King of the Hill (1997–2010)
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Ceci N'est Pas Une King of the Hill 

Hank commissions Peggy to create some artwork to satisfy the local zoning board after they approve a Strickland Propane expansion, but Peggy is humiliated when an art dealer promotes her as an illiterate hillbilly.



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Episode credited cast:
Hank Hill / Boomhauer (voice)
Peggy Hill (voice)
Bobby Hill (voice) (as Pamela Segall Adlon)
Luanne Platter (voice)
Johnny Hardwick ...
Dale Gribble (voice)
Rest of cast listed alphabetically:
Elvin (voice)
Jimmy Witchard (voice)
Artist / Voice on the Phone (voice)
Margo (voice)
Ambrose (voice)


Hank commissions Peggy to create some artwork to satisfy the local zoning board after they approve a Strickland Propane expansion, but Peggy is humiliated when an art dealer promotes her as an illiterate hillbilly.

Plot Summary | Plot Synopsis






Release Date:

25 January 2004 (USA)  »

Company Credits

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Technical Specs


Sound Mix:


Aspect Ratio:

1.33 : 1
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Did You Know?


The title is a reference to a famous painting by René Magritte which shows a realistic depiction of a pipe above the title "Ceci n'est pas une pipe" ("This is not a pipe"). Magritte was emphasizing the distinction between a real thing (such as a pipe) and a representation of reality (the painting). See more »


References Deliverance (1972) See more »

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User Reviews

One of my favorite episodes
19 March 2007 | by (USA) – See all my reviews

This is one of my favorite episodes because it beautifully illustrates the mentality behind the artistic community on so many levels.

Early in the episode Hank visits an art store to buy a work of art. Here we encounter the usual gang of self-proclaimed progressives who lace their work with political overtones. In the real world, these free-thinking, non-conformist, political artistic types all seem to share the same adolescent and socialist point of view and, amazingly, that's how they're presented here. After this scene is a funny line by Hank as he tries to persuade Peggy to create some art: "Even the ones who do it for a living aren't very good at it." The amusing scenes continue. After Peggy creates her work it is reviewed. Once again the artists who profess to be so independent and broad minded come across like a simplistic high school social cliché. All of them look at Peggy's work and when asked their opinion they merely say "interesting" and then pass the question off to the next person by asking them what they think. After everyone fails to display the ability to form an opinion without instruction from the collective "hive mind" one artist finally peeps up. Is it an opinion? NOPE! It's a question about the artist! In order for the reviewers to form their opinion they question the artist to see if he or she conforms with the rules on what makes a good artist. Clearly, if the artist conforms to the proper model then the reviewers will praise the work. Obviously, Peggy's stable life as a mother and substitute Spanish teacher does not conform. One reviewer says "You're not a real artist, this is crap!" and all the other sheep fall into line with the same opinion.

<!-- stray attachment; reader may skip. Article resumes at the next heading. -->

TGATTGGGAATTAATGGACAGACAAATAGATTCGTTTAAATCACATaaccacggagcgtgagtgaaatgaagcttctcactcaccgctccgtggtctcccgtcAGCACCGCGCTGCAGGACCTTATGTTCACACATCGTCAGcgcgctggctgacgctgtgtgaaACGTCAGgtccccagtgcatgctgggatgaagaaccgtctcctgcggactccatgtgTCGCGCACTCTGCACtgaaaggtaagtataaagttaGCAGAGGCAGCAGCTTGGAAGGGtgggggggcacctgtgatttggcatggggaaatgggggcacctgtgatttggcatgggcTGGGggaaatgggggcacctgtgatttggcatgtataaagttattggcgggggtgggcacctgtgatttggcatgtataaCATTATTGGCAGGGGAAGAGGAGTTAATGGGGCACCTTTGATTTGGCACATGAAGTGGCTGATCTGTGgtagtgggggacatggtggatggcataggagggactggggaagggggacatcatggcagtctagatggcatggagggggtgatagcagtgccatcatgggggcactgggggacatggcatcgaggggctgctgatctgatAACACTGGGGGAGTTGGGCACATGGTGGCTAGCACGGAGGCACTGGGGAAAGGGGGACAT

The episode continues with Peggy finding success, but not due to the quality of her work. Someone discovers her, and then creates a phony new back history for her that pleases the artistic community and suddenly she's a hot commodity.

At the end, Peggy abandons this image and prepares to destroy her work. It is at this point that a bunch of typical people (the kind that the artistic community would look down upon as "redneck", "ignorant", "unsophisticated", and "stodgy") come across Peggy and display what the so-called sophisticated artists never did: the ability to think for themselves and form their own opinion about Peggy's art.

I really enjoyed this episode because it showed that community as it actually is instead of how it professes to be. I think most boring "normal" people acknowledge that the artistic community comes across as one of the most rigid and undiverse collectives around. King of the Hill should be praised for taking a chance by poking fun at an industry that's closely related to its own. I bet the writers took a lot of slack for this.

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